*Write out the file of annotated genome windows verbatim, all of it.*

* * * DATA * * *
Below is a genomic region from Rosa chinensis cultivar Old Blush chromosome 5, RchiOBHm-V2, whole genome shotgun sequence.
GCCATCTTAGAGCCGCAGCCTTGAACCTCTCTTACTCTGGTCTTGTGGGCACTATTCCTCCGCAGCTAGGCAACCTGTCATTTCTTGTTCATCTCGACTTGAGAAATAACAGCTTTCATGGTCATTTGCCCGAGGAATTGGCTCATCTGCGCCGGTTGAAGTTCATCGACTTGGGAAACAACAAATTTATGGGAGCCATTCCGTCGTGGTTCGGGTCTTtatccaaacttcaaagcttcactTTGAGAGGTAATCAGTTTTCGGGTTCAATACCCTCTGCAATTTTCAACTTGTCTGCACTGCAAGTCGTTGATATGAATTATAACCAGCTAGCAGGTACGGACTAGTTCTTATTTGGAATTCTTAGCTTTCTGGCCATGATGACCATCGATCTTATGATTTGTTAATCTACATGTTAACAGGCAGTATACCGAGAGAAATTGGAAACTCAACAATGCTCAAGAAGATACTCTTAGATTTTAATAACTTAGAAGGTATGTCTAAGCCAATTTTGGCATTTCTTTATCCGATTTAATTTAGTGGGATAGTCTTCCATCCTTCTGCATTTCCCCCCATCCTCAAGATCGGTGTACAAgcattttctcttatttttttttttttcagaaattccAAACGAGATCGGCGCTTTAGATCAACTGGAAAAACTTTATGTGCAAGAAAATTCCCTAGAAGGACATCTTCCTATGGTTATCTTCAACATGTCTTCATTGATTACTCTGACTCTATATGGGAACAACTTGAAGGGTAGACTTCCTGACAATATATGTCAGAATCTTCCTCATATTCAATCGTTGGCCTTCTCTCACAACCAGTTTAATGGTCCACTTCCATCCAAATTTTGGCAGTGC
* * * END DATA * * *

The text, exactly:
Below is a genomic region from Rosa chinensis cultivar Old Blush chromosome 5, RchiOBHm-V2, whole genome shotgun sequence.
GCCATCTTAGAGCCGCAGCCTTGAACCTCTCTTACTCTGGTCTTGTGGGCACTATTCCTCCGCAGCTAGGCAACCTGTCATTTCTTGTTCATCTCGACTTGAGAAATAACAGCTTTCATGGTCATTTGCCCGAGGAATTGGCTCATCTGCGCCGGTTGAAGTTCATCGACTTGGGAAACAACAAATTTATGGGAGCCATTCCGTCGTGGTTCGGGTCTTtatccaaacttcaaagcttcactTTGAGAGGTAATCAGTTTTCGGGTTCAATACCCTCTGCAATTTTCAACTTGTCTGCACTGCAAGTCGTTGATATGAATTATAACCAGCTAGCAGGTACGGACTAGTTCTTATTTGGAATTCTTAGCTTTCTGGCCATGATGACCATCGATCTTATGATTTGTTAATCTACATGTTAACAGGCAGTATACCGAGAGAAATTGGAAACTCAACAATGCTCAAGAAGATACTCTTAGATTTTAATAACTTAGAAGGTATGTCTAAGCCAATTTTGGCATTTCTTTATCCGATTTAATTTAGTGGGATAGTCTTCCATCCTTCTGCATTTCCCCCCATCCTCAAGATCGGTGTACAAgcattttctcttatttttttttttttcagaaattccAAACGAGATCGGCGCTTTAGATCAACTGGAAAAACTTTATGTGCAAGAAAATTCCCTAGAAGGACATCTTCCTATGGTTATCTTCAACATGTCTTCATTGATTACTCTGACTCTATATGGGAACAACTTGAAGGGTAGACTTCCTGACAATATATGTCAGAATCTTCCTCATATTCAATCGTTGGCCTTCTCTCACAACCAGTTTAATGGTCCACTTCCATCCAAATTTTGGCAGTGC